CNT: 88072 in 31 msec (optimizer uses index on COL_DATE)

======================= TEST 3 =======================
- sql statement:
   "select count(*) as CNT from TABLE_TEST where COL_DATE >= ?" with 
bind parameters: {1=2006-09-11 13:00:00.0}

- prepared statement parameters:
   pst.setTimestamp(1, new Timestamp(date.getTime()));

- result:
   CNT: 88072 in 234 msec (optimizer doesn't use index on COL_DATE so a 
full table scan is performed)

======================= TEST 4 =======================
- sql statement:
"select count(*) as CNT from TABLE_TEST where COL_TIMESTAMP >= ?" with 
bind parameters: {1=2006-09-11 13:00:00.0}

- prepared statement parameters:
   pst.setTimestamp(1, new Timestamp(date.getTime()));

- result:
   CNT: 88072 in 31 msec (optimizer uses index on COL_TIMESTAMP)

======================= TEST 5 =======================
- sql statement:
   "select count(*) as CNT from TABLE_TEST where COL_TIMESTAMP >= 
to_timestamp(?, 'yyyy-mm-dd hh24.mi')" with bind parameters: 
{1=2006-09-11 13.00}

- prepared statement parameters:
   pst.setString(1, str_date);

- result:
   CNT: 88072 in 31 msec (optimizer uses index on COL_TIMESTAMP)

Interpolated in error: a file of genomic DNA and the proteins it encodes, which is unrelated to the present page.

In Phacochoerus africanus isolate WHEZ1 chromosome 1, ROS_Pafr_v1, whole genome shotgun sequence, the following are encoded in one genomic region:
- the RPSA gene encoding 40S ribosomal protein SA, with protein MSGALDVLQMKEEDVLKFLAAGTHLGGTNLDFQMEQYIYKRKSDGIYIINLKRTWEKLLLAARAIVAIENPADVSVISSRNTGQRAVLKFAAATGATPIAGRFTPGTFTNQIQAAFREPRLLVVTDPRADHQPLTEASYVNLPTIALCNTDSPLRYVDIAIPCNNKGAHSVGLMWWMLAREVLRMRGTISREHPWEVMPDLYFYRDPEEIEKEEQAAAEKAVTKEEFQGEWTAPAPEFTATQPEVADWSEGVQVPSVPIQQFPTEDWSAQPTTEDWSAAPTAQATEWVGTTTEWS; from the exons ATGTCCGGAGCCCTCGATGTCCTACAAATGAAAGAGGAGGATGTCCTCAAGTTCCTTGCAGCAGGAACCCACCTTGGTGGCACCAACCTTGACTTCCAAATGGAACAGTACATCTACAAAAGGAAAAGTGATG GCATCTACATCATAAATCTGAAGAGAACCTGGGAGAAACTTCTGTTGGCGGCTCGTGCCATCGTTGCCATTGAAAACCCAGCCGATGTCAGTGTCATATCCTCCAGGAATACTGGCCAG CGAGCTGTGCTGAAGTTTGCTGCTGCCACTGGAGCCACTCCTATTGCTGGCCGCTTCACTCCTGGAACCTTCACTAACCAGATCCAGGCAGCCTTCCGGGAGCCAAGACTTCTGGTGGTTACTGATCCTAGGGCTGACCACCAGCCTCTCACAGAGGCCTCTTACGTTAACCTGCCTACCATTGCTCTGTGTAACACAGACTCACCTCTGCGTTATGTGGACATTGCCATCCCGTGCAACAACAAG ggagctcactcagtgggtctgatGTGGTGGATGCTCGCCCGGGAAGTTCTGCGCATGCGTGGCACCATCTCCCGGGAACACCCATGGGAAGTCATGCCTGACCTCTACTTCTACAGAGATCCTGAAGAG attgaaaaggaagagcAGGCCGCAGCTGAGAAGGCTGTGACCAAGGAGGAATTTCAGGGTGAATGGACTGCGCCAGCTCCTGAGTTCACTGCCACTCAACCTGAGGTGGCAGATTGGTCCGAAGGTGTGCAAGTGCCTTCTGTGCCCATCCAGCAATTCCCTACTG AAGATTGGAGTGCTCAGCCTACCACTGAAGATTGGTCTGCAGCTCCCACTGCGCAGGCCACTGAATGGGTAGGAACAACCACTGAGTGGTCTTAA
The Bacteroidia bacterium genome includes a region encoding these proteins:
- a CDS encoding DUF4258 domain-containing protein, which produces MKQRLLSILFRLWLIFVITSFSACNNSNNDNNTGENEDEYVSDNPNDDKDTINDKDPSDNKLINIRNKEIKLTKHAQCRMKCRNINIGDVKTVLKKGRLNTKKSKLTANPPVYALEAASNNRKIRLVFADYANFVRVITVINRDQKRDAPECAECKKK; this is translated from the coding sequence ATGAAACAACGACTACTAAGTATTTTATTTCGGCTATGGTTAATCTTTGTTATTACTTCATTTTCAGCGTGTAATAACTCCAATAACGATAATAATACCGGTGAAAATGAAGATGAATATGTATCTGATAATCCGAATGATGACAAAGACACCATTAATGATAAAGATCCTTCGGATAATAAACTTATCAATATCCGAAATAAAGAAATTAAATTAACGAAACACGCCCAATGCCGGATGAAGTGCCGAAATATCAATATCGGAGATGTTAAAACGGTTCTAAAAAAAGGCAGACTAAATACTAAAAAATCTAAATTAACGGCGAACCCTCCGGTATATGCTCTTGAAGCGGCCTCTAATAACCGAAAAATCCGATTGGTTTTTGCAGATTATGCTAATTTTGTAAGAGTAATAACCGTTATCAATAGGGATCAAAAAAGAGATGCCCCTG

My conclusion:
TIMESTAMP has no problem with prepared statement but for backward 
compatibility with Oracle 8 my db schema has to use DATE.
If you don't want to lose hours, minute and seconds then you cannot use 
the method setDate() of a prepared statement but you have to use the 
setTimestamp().
With Oracle jdbc driver version 9 or superior using setTimestamp() 
"confuses" the optimizer that generates a query that can't use index.
TEST1 and TEST2 are the only ways I've found to force the use of the 
index (a third choice can be Oracle hints but I don't like them).

This is the query in my SqlMapConfig:
<select
     id="selectCountByExample"
     resultClass="java.math.BigDecimal"
     parameterClass="java.util.Map">

   select count(*) from TABLE_TEST
	<include refid="abatorgenerated_Example_Where_Clause"/>
</select>

<sql id="abatorgenerated_Example_Where_Clause">
  <dynamic prepend="where">
   <isPropertyAvailable prepend="and" property="AND_COL_DATE_GE">